Councillor Duncan Du Bois writes about how living in Australia and New Zealand compares to Durban.
Should I Immigrate? When we read about all the things going wrong, this thought often crosses our mind. This incredible article was tweeted to us by the Southlands Sun and after reading it, we knew we had to share it with all of you who ever had this thought cross their mind.
EDITOR – Notes on life Down Under and in New Zealand
Having just spent five weeks in Australia – and eight days of that time in New Zealand – it is a worthwhile exercise to place on record observations about life in those parts of the world.
Obviously, the most noticeable characteristic is not only the complete absence of litter but also how few litter bins there are.
Walking along the beachfront of Surfers Paradise on the Gold Coast of Queensland, the only litter bins one sees are in the vicinity to the gas-fired or electricity powered barbeque sites. Littering is outlawed and everyone complies. The only dogs on the streets are leashed. And, of course, there are no beggars at traffic lights and jay-walking is rare. Pedestrians are disciplined in waiting for traffic lights and crossing streets only at designated places.
Law and order is strictly maintained by an efficient and respected police force. As a result, the ubiquitous security company signs we see in our suburbs, are nowhere to be seen Down Under or in New Zealand. Brisbane, with a population nearly as large as that of eThekwini, is served by a council comprising just 27 councillors. eThekwini has 205.
But despite its smart, sophisticated character, Brisbane lacks the ring-road network which Durban has. As a result, commuting by car from one side of the city to the other requires a tortuous, time-consuming passage through suburban streets. But the upside is a speedy and punctual train network which operates on the Go-card electronic system, minimising the need for staff.
While the cost of a fair-sized new car at around $20,000 AUD (R200,000) is cheaper than what one would pay in South Africa, housing is very expensive. The median house price in Brisbane is $440,000 (about R4,4 million) which means buying a house is 20 times more expensive than buying a new car. In South Africa, a reasonable house (depending on location) costs about R1,2 million – roughly only five times the cost of a new car. Car licences in Australia are also way higher than in South Africa – $720, about R7,200 as opposed to around R500 here.
Petrol is more expensive ranging from R15.39 to R15.59 per litre. Most of the fuel used in Queensland and New Zealand is brought from refineries in Singapore. The fuel price in New Zealand is even higher – about R19.50 per litre. There all motor vehicles are required to have an annual road worthiness check at $25 NZD per vehicle. Older cars are checked every six months. With the exception of parts of Auckland and Wellington, there are no multi-laned highways in New Zealand, only single-lane roads.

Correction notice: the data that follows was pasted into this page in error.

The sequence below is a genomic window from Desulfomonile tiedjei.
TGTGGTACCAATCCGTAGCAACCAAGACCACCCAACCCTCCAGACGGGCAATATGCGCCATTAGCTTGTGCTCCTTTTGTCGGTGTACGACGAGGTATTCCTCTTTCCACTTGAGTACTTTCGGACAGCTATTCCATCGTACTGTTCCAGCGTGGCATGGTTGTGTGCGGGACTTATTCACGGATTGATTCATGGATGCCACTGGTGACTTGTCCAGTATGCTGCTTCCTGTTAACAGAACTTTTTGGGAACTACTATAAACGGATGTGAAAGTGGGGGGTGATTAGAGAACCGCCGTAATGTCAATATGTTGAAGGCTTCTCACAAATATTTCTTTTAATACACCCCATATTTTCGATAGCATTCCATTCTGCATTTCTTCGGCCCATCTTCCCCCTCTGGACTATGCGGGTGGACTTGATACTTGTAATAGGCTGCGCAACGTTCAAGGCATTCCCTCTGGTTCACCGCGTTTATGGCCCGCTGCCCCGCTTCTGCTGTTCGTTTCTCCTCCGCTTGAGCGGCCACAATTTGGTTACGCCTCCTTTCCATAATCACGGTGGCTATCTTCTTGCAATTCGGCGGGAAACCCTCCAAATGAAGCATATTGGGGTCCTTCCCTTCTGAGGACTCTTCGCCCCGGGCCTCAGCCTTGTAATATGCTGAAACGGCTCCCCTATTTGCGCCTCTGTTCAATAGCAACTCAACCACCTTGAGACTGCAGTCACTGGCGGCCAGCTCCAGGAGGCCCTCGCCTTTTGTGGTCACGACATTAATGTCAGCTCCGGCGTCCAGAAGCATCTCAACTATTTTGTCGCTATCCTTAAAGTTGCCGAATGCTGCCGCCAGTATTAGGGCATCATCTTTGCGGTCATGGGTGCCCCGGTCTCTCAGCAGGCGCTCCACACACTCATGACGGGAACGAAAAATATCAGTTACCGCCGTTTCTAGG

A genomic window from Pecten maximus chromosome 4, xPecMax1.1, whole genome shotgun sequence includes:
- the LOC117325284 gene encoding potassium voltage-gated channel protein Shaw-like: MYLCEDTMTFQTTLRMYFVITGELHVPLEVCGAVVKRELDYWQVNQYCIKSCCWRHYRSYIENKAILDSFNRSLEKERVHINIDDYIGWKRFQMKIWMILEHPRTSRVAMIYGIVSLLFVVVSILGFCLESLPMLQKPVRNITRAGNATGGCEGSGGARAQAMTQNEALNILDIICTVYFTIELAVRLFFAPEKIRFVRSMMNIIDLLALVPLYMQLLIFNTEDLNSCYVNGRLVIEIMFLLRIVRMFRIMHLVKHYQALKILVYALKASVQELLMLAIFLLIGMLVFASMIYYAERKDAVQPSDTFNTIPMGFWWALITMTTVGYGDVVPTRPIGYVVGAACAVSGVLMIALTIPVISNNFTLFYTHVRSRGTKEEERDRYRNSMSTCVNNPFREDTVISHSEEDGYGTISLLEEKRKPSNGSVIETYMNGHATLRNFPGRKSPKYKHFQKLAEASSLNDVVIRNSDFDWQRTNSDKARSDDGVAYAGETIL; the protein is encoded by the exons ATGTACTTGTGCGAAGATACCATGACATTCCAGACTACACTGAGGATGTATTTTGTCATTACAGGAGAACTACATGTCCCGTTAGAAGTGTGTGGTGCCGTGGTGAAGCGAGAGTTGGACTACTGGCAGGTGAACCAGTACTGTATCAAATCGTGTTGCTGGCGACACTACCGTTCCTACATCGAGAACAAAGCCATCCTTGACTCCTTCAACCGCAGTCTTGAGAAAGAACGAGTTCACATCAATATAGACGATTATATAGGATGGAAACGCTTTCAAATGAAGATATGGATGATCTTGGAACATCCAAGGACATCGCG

The reason solar panels, often numbering up to 10 on a roof, are so conspicuous in Australia is because the electricity they feed into the local power supply earns the property owner a rebate on his electricity bill. The use of coal in the generation of power is a hot political issue with the National University of Australia recently disinvesting from certain mining stocks in protest against the pollution caused by fossil fuels. The University, however, declined to disinvest in the global mining giant BH Billiton.
As far as local issues are concerned, it was amusing to note in the South West News, a community weekly serving southern Brisbane, that the major front page story concerned the abuse of parking bays reserved for the disabled by ‘thoughtless motorists’ and that 39 fines had been served in the past year. It is unlikely that such a story would be considered newsworthy here. However, the insulated, cotton-wool society which envelopes many communities Down Under is being punctured by the effects of multiculturalism and the assertions of minorities such as the Islamics. No less a figure than former Prime Minister John Howard has stated in the 2013 update of his autobiography (p. 791) that ‘multiculturalism is not our national cement.’
In New Zealand the official mindset is one of apology to the indigenous Maoris for their treatment during the colonial era. This is reflected in the Te Papa museum in Wellington where white colonials are referred to in disparaging terms. Apparently forgotten is the fact that had the British not intervened, Maori tribes would have fought each other to the point of extinction. Although Maoris comprise only 14% of New Zealand’s 4,4 million people, most signage is in Maori and English. The most obvious indication of this is in the official reference to the country as Aotearoa New Zealand. The primary school syllabus requires the learning of Maori cultural practices, greetings and blessings.
Officially, too, New Zealand practises a form of BEE as regards the Maoris. Maori land claims proliferate the North island of New Zealand; development is subject to Maori approval if a site happens to be a Maori-proclaimed sanctuary.
So, would I immigrate to Australia or New Zealand? Absolutely not. Where we have already navigated as a nation of different minorities, Australia and New Zealand are only beginning to go down that road. In fact for all our woes and difficulties, we are more mature as a society. Besides, roots of history and heritage can neither be ignored nor exchanged. The emotional feeling I experienced when looking at the national colours painted on the tail of the South African Airways Airbus that brought us safely across 9,000kms of Indian ocean from Perth can only be explained as patriotism.
COUNCILLOR DUNCAN DU BOIS